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They should do more for their players

I remember reading many months ago, when this recession first started, that companies that put an emphasis on customer service do better at surviving bad economies. When I first read this, I wasn’t sure if I agreed. A year or so later, I’m fairly certain the author was correct. While my wife and I are more cautious during times like these, we have been fortunate on the whole. There is little doubt that when we go shopping, the stores and malls have been far less crowded than in the past. So, I figure that if I am out shopping, the least the stores can do is appreciate the business they are getting.

With spring finally arriving here in the Northeast (in a six-week span, we have had an 18-inch snowstorm, a major two-day thunderstorm and 90 degree sunny days!), I had the need to get some stuff to get the yard ready. I went to one nationally known hardware store to get some tarps. I needed a few small to medium sized ones, and the only ones that they had in stock were ones large enough to cover my house. In the age of computer inventory, how can a major store run out of such items? I suppose it is possible that someone came in 10 minutes before me and bought them by the caseload, but I’m skeptical.

So, I headed on over to the even bigger nationally known home improvement store. At least here, I could find what I was looking for. I grabbed my tarps and then picked up another item on sale on my way to the self-checkout. Here I would find that of the three different items I bought, two were ‘not in the computer’ and I required help from the woman who oversees the self-checkout registers. She looked up the price of the item. She asked me how many I bought. I told her four of the smaller tarps and one of the bigger, but the bigger one rang up fine. Needless to say she put in five tarps. When I corrected her, she just looked at me and said “you said five of them.” I replied that I told her FOUR of the ones that she needed to look up and she took the fifth one off without a word. She then ran halfway across the store to check the price of the sale item. This all took me 10 minutes to check out with my six items. Not once did I get an apology for the inconvenience. Maybe the next time I need something, I’ll head over to the local hardware store, pay an extra few bucks, but save about half an hour of my life!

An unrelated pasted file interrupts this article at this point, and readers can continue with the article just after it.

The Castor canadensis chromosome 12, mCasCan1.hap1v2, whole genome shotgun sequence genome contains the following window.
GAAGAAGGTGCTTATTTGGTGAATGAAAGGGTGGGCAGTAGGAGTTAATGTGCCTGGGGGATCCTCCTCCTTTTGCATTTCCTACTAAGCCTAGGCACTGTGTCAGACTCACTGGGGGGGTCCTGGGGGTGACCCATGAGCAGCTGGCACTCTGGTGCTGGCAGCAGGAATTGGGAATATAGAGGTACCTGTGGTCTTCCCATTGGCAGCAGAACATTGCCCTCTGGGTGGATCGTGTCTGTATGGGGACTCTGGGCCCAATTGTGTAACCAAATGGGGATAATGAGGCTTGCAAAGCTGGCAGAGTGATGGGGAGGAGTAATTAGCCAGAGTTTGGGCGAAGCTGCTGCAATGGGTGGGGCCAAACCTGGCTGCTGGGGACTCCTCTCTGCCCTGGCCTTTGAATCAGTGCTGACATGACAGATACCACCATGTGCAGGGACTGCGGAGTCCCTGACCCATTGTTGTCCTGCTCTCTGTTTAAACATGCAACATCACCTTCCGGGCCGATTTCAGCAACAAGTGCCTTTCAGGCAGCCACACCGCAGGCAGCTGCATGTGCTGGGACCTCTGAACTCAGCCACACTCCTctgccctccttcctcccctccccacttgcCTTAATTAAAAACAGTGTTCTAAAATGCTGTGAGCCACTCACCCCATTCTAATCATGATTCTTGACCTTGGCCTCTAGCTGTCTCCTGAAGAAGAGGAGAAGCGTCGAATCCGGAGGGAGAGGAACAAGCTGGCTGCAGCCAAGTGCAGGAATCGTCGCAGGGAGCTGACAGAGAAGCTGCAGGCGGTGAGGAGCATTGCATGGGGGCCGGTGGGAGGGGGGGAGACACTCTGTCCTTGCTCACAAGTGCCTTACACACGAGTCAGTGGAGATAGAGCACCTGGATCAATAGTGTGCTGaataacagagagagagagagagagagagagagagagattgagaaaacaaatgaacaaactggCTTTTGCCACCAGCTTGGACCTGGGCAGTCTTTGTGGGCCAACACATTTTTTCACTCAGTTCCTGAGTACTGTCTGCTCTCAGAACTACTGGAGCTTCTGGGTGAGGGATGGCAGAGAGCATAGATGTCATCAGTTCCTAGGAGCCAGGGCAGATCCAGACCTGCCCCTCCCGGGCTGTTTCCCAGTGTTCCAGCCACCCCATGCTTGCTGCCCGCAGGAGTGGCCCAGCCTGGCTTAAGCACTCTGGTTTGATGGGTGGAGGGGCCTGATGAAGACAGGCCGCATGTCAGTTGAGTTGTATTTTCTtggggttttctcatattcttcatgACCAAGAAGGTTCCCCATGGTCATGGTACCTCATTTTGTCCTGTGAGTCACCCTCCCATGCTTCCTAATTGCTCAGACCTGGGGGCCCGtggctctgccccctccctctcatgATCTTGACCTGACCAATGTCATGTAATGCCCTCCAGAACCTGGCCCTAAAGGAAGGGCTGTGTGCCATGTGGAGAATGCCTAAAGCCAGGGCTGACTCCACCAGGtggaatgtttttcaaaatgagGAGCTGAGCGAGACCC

The stores are dying for people to come and shop and when we do, we have to face poor inventory controls, pathetic computer systems and less than friendly-help! We shouldn’t have to put up with this in good economic times, even less so in bad ones.

The same is true of a trip to the casino. We’ve all seen the reports that show casino revenue is down in most of the country. Casinos should be doing anything and everything they can do to get players in. In some ways, they are doing exactly what they should. Not a day goes by in which I don’t receive three, four e-mails offering up ridiculously cheap hotel rooms. Today, I even got a snail mail from the Wynn. I’ve never gone to the Wynn, and I don’t even know how they got my name and address, but they sent me an offer for a low-cost room and all sorts of perks.

While they use this proper approach for rooms, they seem to use the opposite approach for games. I’ve heard lots of stories from readers about how their comps and cashback have been cut. It is harder to find full-pay and/or positive play video poker machines. Casinos are trying to increase their profits by making more money off each dollar wagered. Using that logic, they should raise the hotel rates, figuring they will make more profit off each hotel room and not care that they are selling less rooms!

But the casinos are not really to blame here – the players are. The casinos will do whatever they can get away with. They know that players shop around for hotel rates, but they seem to be less discriminating when it comes to paytables.

I promise you that if you stop playing those short-pay machines and head elsewhere to play, the casino WILL get the message and restore the better paying machines. Twenty years ago, you were lucky if you could find anything in Atlantic City better than a six-five jacks or better machine paying less than 96%. When people began to realize that it was cheaper to fly to Las Vegas and play there all week at 99.5%, Atlantic City got the message and began to increase the paytables. The same can be true within Las Vegas. But, ONLY if you’re willing to say you’re not going to take it any more!


About the Author

Elliot Frome

Elliot Frome’s roots run deep into gaming theory and analysis. His father, Lenny, was a pioneer in developing video poker strategy in the 1980s and is credited with raising its popularity to dizzying heights. Elliot is a second generation gaming author and analyst with nearly 20 years of programming experience.

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